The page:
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Submovendam ignorantiam.

Ignorance must be done away with

Quod monstrum id? Sphinx[1] est, cur candida virginis ora,
Et volucrum pennas, crura leonis habet?
Hanc faciem assumpsit rerum ignorantia: tanti
Scilicet est triplex caussa & origo mali.
Sunt quos ingenium leve, sunt quos blanda voluptas,
Sunt & quos faciunt corda superba rudes.
At quibus est notum quid Delphica litera[2] possit,
Praecipitis monstri guttura dira secant.
Namque vir ipse, bipesque tripesque & quadrupes idem est,
Primaque prudentis laurea, nosse virum.

What monster is that? - It is the Sphinx. - Why has it the bright face of a maiden, the wings of birds, the legs of a lion? - Ignorance has assumed this form, because the cause and origin of this great evil is threefold. There are some whom frivolity makes ignorant, others the blandishments of pleasure, still others arrogance. But those who are aware of the force of the Delphic letter, these cut the dread throat of the lowering monster. For man himself is two-legged, three-legged, four-legged, one and the same, and the first victory of the wise is to know the man.

Link to an image of this page  Link to an image of this page  [G4r]

Lon doibt oster Ignorance.

Sphinx est pucelle de visaige,
En plume oyseau, des piedz lyon:
Ignorance a sur nous usaige,
Pour trois vices, dont nous lions:
Quelz? que peu nous humilions,
Que avons volupte, inconstance:
De tous lesquelz nous deslions
Quand avons de nous congnoissance.
Vel Quand lhomme a se congnoistre pense.

Notes:

1.  The Sphinx was a monster which lay in wait on the road to Thebes and killed all travellers who could not answer its riddle: What goes on four legs in the morning, two at mid-day, three at evening? Oedipus destroyed the monster by giving the correct answer, ‘Man’ (i.e the baby crawls on all fours , the youth walks upright on his two legs, the old man requires a stick). See below, 1.9 (Namque vir ipse...). See also Erasmus, Adagia 1209, Boeotica aenigmata.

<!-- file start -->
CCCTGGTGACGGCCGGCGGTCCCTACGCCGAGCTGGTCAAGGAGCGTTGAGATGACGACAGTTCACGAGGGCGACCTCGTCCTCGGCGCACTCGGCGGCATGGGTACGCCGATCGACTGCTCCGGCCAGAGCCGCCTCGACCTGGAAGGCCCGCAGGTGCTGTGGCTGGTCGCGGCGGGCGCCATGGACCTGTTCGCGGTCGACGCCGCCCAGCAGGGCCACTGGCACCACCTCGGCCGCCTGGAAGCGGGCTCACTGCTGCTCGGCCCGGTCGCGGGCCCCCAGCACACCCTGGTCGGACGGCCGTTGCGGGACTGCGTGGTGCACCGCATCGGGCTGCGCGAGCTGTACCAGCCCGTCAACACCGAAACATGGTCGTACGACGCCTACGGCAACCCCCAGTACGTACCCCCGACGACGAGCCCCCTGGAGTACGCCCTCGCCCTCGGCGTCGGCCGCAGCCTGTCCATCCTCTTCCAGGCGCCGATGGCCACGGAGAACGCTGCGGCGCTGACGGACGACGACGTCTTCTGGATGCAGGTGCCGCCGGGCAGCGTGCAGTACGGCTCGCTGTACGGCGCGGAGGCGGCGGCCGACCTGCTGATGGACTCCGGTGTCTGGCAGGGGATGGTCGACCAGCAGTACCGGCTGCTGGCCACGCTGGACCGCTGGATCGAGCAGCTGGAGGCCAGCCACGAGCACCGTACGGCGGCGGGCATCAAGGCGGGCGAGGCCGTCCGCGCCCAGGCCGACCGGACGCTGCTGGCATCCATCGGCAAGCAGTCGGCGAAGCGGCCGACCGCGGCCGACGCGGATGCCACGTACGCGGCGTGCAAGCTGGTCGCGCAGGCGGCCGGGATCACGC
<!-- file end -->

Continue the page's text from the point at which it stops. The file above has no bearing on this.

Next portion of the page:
2.  ‘the Delphic letter’, i.e. the letter E. See Plutarch, De E apud Delphos, an essay which discusses various explanations put forward for the ‘E’, a letter cast in bronze. At the end of the essay (392ff.), the letter is brought into connection with the inscription Gnothi sauton, ‘Know thyself’ (cf. 1.10), which greeted those who came to consult the oracle of Apollo at Delphi. See also Macrobius, Saturnalia 1.6.6.


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Ex bello pax.

Peace succeeding to war

XLV.

En galea intrepidus quam miles gesserat, & quae
Saepius hostili sparsa cruore fuit.
Parta pace apibus tenuis concessit in usum
Alveoli, atque favos grataque mella gerit.
Arma procul iaceant, fas sit tunc sumere bellum,
Quando aliter pacis non potes arte frui.[1]

See here a helmet which a fearless soldier previously wore and which was often spattered with enemy blood. After peace was won, it retired to be used as a narrow hive for bees; it holds honey-combs and nice honey. - Let weapons lie far off; let it be right to embark on war only when you cannot in any other way enjoy the art of peace.

Link to an image of this page  Link to an image of this page  [G3r p101]

De Guerre Paix.

XLV.

L’armet dung hardy chevalier
En temps de paix fut de repos:
Des mousches a miel ung milier,
L’ont trouvé pour elles dispos:
Tost y ont faict leurs petitz potz,
Mettans miel, ou meist sang la guerre:
Soit doncq’ noise hors de tous propos,
Qui n’est contrainct[2] pour paix acquerre.

Notes:

1.  Cf. Anthologia graeca, 6.236, where bees nest in what were once the beaks (projections at the prow) of war-galleys.

2.  The 1536 edition reads ‘aultrement’; the revision corrects the scansion.


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